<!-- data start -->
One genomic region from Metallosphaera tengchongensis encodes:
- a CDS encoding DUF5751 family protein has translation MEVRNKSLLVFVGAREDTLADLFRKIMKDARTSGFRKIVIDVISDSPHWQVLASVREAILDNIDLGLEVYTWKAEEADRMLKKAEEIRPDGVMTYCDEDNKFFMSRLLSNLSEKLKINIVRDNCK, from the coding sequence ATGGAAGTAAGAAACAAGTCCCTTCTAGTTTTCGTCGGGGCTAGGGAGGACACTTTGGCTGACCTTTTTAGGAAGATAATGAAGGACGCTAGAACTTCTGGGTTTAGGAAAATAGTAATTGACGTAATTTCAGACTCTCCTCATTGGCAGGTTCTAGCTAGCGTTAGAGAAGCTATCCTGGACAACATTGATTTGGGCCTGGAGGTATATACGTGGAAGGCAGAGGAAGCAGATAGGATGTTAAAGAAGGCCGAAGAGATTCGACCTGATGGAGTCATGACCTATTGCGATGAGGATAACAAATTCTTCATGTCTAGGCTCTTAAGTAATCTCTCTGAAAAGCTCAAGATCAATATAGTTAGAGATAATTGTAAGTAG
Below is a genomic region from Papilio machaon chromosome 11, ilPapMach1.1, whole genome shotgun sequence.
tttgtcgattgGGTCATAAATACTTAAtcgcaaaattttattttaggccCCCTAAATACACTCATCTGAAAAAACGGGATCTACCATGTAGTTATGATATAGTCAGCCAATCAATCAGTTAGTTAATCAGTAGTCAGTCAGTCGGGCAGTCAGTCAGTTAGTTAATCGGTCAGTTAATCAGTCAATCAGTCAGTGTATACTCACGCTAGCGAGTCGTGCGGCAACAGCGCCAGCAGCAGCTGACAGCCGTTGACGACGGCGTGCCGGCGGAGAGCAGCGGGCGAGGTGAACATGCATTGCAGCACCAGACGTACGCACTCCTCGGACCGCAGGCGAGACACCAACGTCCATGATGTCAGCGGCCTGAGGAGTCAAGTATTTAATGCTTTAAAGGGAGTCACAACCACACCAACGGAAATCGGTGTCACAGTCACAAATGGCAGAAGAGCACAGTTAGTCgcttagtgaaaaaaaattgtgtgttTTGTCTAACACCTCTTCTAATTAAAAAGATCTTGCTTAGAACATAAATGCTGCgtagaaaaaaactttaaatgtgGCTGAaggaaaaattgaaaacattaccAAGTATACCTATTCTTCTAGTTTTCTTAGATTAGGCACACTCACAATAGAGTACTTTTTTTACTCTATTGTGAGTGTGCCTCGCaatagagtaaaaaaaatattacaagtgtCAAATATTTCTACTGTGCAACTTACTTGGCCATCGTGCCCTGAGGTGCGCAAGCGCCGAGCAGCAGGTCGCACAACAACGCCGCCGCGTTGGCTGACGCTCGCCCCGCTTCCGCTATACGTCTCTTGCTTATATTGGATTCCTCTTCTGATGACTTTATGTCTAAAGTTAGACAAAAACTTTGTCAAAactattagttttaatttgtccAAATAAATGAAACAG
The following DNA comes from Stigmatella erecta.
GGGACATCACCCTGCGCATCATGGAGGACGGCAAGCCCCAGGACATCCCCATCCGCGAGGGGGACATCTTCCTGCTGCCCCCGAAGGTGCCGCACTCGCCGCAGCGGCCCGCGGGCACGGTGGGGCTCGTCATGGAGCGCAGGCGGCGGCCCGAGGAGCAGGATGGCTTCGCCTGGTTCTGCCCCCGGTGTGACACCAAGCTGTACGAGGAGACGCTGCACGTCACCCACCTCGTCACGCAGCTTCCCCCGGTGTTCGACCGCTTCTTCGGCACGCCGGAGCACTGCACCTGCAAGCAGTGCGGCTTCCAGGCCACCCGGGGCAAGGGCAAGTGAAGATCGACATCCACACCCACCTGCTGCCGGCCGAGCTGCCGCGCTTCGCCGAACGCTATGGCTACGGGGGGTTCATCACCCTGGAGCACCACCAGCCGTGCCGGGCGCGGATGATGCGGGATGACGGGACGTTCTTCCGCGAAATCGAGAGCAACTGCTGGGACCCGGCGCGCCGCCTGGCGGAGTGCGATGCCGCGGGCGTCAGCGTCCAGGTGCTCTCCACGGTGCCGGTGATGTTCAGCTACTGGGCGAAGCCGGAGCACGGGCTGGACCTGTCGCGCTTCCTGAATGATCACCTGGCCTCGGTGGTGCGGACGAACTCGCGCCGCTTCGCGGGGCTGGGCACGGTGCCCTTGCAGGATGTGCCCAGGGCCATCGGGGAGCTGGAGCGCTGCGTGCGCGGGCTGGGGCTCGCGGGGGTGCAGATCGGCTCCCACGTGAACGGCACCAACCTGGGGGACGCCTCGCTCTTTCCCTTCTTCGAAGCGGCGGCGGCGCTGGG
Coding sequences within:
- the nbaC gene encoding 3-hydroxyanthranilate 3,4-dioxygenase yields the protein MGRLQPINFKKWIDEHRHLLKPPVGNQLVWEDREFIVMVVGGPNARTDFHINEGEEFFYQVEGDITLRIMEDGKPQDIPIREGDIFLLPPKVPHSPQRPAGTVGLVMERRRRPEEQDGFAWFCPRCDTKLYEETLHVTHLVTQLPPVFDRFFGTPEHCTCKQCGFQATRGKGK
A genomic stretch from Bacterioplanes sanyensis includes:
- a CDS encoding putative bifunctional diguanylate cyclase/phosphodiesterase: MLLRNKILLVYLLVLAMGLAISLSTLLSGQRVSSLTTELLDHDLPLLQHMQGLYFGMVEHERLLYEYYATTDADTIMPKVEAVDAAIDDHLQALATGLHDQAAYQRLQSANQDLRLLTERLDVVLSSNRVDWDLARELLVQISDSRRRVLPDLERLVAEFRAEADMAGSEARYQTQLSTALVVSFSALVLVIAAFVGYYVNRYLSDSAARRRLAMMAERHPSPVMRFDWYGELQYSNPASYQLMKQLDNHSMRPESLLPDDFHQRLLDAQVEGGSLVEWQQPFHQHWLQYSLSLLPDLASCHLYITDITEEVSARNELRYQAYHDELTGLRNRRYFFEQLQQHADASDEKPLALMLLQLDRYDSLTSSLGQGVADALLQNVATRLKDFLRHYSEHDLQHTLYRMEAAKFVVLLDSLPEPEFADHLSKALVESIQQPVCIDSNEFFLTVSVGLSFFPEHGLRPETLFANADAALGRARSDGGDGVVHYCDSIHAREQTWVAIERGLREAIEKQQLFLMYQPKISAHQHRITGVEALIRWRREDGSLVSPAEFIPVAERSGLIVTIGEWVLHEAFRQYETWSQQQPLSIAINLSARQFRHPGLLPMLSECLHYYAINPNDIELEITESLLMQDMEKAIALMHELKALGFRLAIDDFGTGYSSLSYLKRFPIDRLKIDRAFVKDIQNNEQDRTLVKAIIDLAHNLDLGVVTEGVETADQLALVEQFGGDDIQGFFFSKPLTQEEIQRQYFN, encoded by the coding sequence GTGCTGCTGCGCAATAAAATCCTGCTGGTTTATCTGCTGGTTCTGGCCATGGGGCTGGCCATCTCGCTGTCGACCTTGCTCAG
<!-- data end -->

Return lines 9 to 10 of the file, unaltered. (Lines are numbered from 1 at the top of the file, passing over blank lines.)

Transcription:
A genomic stretch from Bacterioplanes sanyensis includes:
- a CDS encoding putative bifunctional diguanylate cyclase/phosphodiesterase: MLLRNKILLVYLLVLAMGLAISLSTLLSGQRVSSLTTELLDHDLPLLQHMQGLYFGMVEHERLLYEYYATTDADTIMPKVEAVDAAIDDHLQALATGLHDQAAYQRLQSANQDLRLLTERLDVVLSSNRVDWDLARELLVQISDSRRRVLPDLERLVAEFRAEADMAGSEARYQTQLSTALVVSFSALVLVIAAFVGYYVNRYLSDSAARRRLAMMAERHPSPVMRFDWYGELQYSNPASYQLMKQLDNHSMRPESLLPDDFHQRLLDAQVEGGSLVEWQQPFHQHWLQYSLSLLPDLASCHLYITDITEEVSARNELRYQAYHDELTGLRNRRYFFEQLQQHADASDEKPLALMLLQLDRYDSLTSSLGQGVADALLQNVATRLKDFLRHYSEHDLQHTLYRMEAAKFVVLLDSLPEPEFADHLSKALVESIQQPVCIDSNEFFLTVSVGLSFFPEHGLRPETLFANADAALGRARSDGGDGVVHYCDSIHAREQTWVAIERGLREAIEKQQLFLMYQPKISAHQHRITGVEALIRWRREDGSLVSPAEFIPVAERSGLIVTIGEWVLHEAFRQYETWSQQQPLSIAINLSARQFRHPGLLPMLSECLHYYAINPNDIELEITESLLMQDMEKAIALMHELKALGFRLAIDDFGTGYSSLSYLKRFPIDRLKIDRAFVKDIQNNEQDRTLVKAIIDLAHNLDLGVVTEGVETADQLALVEQFGGDDIQGFFFSKPLTQEEIQRQYFN, encoded by the coding sequence GTGCTGCTGCGCAATAAAATCCTGCTGGTTTATCTGCTGGTTCTGGCCATGGGGCTGGCCATCTCGCTGTCGACCTTGCTCAG